School construction among projects being cut to pay for Trump's border wall

Washington — To build parts of President Trump's long-promised wall along the U.S.-Mexico border, the administration is planning on diverting billions of dollars in military funds originally allocated to build, maintain and renovate shooting ranges, roads, missile launch pads, hangars and even schools for children at military bases and facilities in the U.S. and abroad. 

After authorizing the transfer of $3.6 billion in military construction funds to erect approximately 175 miles of border barriers, the Pentagon on Wednesday revealed more information about the projects that will be affected by the move. The planned multi-billion-dollar transfer — which has been strongly denounced by Democrats — is expected to defund more than 120 construction projects that the military was hoping to conduct over the next years. 

Documents obtained by CBS News show the reprogramming request by the White House will divert funds that the Pentagon had previously designated for a diverse set of projects in the U.S. and around the world, from a missile facility in Alaska and an engineering center at the U.S. Army Academy at West Point, to a hangar at a U.S. Air Force Base in Japan and a veterinary facility for working dogs at the U.S. Navy Base in Guantánamo Bay, Cuba. 

Funds for the construction of schools at military bases and facilities will be transferred to finance the construction of border barriers, including a $62,634,000 grant for a middle school at Fort Campbell, Kentucky, and a $56,048,000 grant for an elementary school for children of U.S. troops stationed in Wiesbaden, Germany. 

In this June 29, 2017 photo made available by the U.S. Air Force, an F-15 fighter plane taxis back to the hangar at Kadena Air Base, Japan.  Greg Erwin / AP

The administration will also divert grants for military construction projects to renovate or replace facilities in Puerto Rico that were damaged by the Hurricane Maria.

The largest overseas project set to be affected is a $119,000,000 grant for warehouses at the U.S. Air Force base in Ramstein, Germany. In the U.S., the largest grant affected would be $88,960,000 funds to extend the pier at the U.S. Navy base in Bangor, Washington.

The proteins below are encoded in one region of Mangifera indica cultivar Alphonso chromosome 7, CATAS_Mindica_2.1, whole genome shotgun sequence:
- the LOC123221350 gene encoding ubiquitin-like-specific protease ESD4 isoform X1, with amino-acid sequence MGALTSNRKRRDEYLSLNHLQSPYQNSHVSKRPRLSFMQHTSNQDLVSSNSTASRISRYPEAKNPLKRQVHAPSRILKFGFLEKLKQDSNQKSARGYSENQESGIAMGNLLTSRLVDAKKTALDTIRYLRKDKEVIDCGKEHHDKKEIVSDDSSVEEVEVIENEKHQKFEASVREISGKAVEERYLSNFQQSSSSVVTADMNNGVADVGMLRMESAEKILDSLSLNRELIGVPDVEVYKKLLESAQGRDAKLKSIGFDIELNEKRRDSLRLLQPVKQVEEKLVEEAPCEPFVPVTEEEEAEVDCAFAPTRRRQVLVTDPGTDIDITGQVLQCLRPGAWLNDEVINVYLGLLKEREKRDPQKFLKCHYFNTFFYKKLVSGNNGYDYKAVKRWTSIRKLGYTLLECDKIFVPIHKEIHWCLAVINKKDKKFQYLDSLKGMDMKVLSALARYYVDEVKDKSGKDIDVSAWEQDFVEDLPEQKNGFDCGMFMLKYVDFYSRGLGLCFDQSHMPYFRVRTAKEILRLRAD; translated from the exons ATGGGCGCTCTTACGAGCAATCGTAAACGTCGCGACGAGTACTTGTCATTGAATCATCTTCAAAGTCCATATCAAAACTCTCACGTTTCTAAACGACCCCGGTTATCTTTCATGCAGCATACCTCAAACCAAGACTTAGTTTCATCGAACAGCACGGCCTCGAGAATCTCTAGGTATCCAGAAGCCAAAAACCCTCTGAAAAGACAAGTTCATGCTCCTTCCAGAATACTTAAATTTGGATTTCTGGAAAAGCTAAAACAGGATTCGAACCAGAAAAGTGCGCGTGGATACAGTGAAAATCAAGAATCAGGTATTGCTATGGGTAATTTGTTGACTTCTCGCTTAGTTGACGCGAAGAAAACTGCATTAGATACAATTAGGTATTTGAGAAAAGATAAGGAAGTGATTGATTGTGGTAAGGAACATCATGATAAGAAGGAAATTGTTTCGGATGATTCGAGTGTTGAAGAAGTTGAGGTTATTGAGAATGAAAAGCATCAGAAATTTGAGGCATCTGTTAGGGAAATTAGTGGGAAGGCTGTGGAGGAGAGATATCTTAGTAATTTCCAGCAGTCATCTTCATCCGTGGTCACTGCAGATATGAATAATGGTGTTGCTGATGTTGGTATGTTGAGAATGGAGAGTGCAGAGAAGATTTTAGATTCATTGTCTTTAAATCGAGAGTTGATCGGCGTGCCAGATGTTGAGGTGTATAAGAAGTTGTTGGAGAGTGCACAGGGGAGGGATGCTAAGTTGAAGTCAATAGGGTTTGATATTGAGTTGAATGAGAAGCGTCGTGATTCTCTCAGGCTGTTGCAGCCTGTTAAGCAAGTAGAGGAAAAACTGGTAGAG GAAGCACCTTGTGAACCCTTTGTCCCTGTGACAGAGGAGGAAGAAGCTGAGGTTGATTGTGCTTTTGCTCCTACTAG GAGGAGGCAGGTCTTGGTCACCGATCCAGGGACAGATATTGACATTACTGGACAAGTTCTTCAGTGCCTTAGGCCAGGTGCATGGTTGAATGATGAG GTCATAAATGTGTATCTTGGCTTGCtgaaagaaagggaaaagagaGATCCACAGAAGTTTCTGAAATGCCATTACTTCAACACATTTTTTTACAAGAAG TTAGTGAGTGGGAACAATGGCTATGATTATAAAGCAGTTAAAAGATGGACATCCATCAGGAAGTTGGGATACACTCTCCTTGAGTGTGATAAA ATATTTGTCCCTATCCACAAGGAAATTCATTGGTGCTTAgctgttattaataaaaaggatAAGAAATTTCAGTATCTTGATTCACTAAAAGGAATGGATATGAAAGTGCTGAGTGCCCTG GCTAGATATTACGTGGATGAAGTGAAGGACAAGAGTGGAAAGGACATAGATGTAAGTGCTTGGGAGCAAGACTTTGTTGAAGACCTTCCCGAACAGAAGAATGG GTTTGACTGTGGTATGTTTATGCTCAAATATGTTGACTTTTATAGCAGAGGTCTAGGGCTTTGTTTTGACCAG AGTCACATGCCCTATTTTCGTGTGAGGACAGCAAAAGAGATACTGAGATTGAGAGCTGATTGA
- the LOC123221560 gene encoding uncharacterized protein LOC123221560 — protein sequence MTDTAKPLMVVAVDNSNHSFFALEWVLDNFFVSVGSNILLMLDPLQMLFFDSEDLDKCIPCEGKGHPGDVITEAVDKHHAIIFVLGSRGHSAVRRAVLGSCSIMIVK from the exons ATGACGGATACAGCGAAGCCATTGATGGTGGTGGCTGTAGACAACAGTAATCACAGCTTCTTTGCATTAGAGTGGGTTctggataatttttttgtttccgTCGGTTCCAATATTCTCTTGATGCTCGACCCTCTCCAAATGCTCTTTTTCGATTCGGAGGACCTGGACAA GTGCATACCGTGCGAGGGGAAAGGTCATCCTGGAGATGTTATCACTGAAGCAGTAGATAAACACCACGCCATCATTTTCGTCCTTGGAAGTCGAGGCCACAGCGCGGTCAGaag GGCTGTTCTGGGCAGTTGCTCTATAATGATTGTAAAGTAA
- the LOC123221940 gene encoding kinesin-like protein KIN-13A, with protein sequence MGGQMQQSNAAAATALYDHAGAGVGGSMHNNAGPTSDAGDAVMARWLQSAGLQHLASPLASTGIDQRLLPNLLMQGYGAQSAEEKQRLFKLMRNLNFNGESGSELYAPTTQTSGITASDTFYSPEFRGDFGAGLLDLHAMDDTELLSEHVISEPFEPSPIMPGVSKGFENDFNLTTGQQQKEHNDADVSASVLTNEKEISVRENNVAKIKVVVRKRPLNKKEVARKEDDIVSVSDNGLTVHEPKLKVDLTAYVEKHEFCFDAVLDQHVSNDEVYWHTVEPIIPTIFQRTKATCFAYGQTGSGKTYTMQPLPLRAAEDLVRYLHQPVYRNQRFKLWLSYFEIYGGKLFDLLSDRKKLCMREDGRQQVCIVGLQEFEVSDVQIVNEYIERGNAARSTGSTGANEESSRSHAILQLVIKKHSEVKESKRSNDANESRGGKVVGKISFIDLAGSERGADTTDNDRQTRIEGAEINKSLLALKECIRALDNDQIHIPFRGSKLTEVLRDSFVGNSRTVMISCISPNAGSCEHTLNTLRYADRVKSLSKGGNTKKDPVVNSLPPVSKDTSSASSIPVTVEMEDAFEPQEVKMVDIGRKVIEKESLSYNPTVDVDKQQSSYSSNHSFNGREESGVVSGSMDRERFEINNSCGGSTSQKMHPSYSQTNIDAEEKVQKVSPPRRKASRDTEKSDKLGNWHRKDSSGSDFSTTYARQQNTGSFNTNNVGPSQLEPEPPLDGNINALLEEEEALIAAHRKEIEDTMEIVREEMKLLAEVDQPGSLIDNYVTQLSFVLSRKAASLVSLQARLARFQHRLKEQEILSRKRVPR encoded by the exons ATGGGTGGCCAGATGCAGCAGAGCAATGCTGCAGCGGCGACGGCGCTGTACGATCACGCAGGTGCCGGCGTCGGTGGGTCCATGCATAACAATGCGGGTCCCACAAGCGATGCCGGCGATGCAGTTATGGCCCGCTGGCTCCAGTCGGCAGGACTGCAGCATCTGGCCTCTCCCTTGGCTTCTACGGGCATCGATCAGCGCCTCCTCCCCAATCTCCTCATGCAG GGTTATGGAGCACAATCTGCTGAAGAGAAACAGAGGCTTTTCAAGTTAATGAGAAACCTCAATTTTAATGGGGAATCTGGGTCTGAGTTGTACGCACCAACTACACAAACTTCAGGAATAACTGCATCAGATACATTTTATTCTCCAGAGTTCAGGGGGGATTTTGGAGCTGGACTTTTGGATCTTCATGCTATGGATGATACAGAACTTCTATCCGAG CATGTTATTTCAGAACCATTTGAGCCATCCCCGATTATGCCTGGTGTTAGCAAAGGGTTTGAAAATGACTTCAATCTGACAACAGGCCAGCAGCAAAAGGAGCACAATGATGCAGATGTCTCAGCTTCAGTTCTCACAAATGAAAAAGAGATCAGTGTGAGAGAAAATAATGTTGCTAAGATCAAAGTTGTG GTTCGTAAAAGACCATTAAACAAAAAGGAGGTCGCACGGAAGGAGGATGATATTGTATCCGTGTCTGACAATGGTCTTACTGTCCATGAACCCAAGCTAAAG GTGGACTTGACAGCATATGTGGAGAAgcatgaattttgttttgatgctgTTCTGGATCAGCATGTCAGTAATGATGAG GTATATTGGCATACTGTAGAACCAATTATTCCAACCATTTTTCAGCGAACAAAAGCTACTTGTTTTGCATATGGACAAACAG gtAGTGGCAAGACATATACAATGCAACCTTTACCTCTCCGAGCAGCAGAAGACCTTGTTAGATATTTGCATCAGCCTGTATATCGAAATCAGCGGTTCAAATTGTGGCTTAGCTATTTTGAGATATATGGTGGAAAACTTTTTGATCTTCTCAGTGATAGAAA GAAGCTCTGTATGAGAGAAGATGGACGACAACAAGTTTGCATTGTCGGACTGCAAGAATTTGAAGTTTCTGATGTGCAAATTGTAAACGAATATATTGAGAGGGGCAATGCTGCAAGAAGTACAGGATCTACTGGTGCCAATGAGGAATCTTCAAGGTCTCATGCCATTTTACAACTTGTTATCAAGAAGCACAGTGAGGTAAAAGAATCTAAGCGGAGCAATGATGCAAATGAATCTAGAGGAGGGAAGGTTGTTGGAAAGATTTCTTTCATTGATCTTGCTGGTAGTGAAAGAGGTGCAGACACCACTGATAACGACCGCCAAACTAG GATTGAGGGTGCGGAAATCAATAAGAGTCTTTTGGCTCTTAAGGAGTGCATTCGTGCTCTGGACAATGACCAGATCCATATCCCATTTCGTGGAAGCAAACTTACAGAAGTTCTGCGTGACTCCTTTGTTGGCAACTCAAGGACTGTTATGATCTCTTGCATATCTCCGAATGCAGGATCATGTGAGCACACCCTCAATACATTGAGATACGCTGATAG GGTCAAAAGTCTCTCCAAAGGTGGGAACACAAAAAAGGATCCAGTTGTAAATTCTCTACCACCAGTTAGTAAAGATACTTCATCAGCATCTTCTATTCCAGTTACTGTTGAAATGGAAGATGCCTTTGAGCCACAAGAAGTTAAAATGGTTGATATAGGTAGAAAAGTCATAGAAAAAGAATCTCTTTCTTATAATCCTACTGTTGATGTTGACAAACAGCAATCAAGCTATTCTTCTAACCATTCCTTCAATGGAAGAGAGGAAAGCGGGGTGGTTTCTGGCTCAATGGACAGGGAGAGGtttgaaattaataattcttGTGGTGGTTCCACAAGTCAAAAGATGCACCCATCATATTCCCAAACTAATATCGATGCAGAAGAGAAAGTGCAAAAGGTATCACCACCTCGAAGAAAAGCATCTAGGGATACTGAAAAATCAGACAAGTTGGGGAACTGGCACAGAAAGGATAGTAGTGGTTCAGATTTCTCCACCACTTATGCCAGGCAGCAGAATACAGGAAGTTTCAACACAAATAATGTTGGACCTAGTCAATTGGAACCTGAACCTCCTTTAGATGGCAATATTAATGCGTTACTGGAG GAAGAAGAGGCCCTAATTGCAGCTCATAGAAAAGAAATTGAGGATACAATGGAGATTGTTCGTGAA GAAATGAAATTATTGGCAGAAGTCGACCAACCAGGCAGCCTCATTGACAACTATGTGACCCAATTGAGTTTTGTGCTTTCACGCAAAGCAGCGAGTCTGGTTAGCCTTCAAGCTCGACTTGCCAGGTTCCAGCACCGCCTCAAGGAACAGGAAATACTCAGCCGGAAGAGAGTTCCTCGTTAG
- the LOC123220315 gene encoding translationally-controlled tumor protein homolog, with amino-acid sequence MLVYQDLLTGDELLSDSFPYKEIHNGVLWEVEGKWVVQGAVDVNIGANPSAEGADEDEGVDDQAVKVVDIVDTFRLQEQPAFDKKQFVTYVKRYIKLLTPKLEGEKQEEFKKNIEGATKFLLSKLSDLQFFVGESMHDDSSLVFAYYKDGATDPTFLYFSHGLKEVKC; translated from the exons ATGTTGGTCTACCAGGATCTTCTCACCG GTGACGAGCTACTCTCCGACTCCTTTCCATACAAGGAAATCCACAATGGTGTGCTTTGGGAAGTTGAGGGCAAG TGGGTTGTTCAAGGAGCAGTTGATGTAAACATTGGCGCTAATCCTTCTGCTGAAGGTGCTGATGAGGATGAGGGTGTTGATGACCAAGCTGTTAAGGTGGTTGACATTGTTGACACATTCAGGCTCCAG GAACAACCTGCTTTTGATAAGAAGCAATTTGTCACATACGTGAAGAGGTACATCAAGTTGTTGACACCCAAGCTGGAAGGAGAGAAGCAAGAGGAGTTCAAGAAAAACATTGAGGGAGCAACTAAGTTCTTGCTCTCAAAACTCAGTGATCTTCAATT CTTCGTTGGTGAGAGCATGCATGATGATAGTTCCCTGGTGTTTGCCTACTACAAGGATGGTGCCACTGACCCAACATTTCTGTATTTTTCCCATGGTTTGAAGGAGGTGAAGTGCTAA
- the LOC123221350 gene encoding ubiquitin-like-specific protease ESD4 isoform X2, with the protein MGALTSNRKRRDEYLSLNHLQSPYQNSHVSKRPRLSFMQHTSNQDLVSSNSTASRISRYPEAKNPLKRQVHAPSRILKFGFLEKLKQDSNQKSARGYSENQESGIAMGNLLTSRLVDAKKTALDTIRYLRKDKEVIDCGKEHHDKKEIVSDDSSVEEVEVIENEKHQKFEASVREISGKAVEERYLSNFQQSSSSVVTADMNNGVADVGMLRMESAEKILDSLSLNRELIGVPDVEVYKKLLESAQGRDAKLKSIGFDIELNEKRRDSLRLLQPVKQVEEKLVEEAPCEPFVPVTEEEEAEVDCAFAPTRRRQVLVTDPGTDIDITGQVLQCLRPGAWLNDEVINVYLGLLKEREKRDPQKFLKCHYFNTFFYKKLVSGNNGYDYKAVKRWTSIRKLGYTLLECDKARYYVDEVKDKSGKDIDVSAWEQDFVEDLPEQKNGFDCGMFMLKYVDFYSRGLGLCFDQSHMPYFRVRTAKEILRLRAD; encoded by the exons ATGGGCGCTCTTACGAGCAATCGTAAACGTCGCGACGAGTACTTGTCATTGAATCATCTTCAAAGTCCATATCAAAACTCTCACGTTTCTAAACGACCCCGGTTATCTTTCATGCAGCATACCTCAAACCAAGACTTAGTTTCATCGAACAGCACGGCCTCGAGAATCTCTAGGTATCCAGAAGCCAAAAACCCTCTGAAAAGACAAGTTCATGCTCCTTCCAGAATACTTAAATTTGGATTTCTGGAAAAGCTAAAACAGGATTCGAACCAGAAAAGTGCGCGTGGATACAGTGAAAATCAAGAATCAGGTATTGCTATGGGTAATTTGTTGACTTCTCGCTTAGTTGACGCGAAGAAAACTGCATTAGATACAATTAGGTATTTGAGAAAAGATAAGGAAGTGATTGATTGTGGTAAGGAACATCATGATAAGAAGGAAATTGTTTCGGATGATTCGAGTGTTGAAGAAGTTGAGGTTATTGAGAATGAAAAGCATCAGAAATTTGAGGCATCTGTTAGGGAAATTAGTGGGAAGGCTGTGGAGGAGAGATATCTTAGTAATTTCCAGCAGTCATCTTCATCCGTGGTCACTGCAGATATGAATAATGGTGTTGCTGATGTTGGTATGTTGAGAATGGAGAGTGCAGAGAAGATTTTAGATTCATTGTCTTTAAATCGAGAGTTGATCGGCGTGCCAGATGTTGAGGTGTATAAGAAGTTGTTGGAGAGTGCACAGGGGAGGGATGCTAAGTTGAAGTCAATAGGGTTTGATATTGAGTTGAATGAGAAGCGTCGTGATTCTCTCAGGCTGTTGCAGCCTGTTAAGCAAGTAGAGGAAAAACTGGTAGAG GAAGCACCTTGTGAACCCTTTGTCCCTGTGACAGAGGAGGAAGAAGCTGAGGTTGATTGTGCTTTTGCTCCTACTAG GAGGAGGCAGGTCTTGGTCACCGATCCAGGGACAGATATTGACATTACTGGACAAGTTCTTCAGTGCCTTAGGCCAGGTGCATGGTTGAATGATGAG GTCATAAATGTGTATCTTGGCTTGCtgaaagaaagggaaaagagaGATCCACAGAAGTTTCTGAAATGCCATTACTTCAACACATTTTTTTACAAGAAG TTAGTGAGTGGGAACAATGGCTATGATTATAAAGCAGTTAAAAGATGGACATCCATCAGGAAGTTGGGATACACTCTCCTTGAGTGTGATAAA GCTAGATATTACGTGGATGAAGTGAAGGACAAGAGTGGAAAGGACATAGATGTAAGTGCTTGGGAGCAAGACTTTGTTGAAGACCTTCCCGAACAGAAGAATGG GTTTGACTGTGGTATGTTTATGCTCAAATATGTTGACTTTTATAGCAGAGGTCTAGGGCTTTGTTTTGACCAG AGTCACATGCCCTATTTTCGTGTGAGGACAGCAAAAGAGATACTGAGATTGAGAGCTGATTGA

Most of the affected projects were slated to receive the grants in 2020 or 2021 and some had previously been cancelled. On Wednesday, a Pentagon official told CBS News the department will look to offset the transfer by asking Congress for more money to fund the affected projects. The official said the projects will not be delayed if additional funds are approved by lawmakers but cautioned that there is no guarantee that will occur. 

U.S. troops gather on the USS Wasp where U.S. President Donald Trump will deliver Memorial Day remarks to the troops, at the U.S. Military Base in Yokosuka, south of Tokyo, Tuesday, May 28, 2019. Eugene Hoshiko / AP

The decision to transfer $3.6 billion from the military to finance the construction of border barriers, along with Secretary of Defense Mike Esper's authorization on Tuesday, have been widely criticized by Democrats, who have accused the administration of politicizing resources for U.S. service members.  

"The American people cannot be asked to foot the bill a second time for projects that this administration has decided are less important than a vanity wall that will do nothing to end the humanitarian crisis on the southern border or protect our national security," Senators Brian Schatz of Hawaii Patrick Leahy of Vermont and Dick Durbin of Illinois wrote in a joint statement. "The President promised that Mexico would pay for his wall, not the military and their families."  

The American Civil Liberties Union has said it will mount a legal challenge to try to stop the $3.6 billion transfer, which represents the second move by administration to divert billions in military funds for construction along the southern border. The administration has already been using some of the $2.5 billion funds it diverted from the Pentagon earlier this year, since the Supreme Court said it could do so while a legal challenge to that transfer proceeds in court. 

To justify both transfers, the administration has relied on the controversial national emergency declaration the president made in February after the Democratic-led House refused to approve his multi-billion-dollar demand for border wall funding.  

David Martin and Rebecca Kaplan contributed reporting. 

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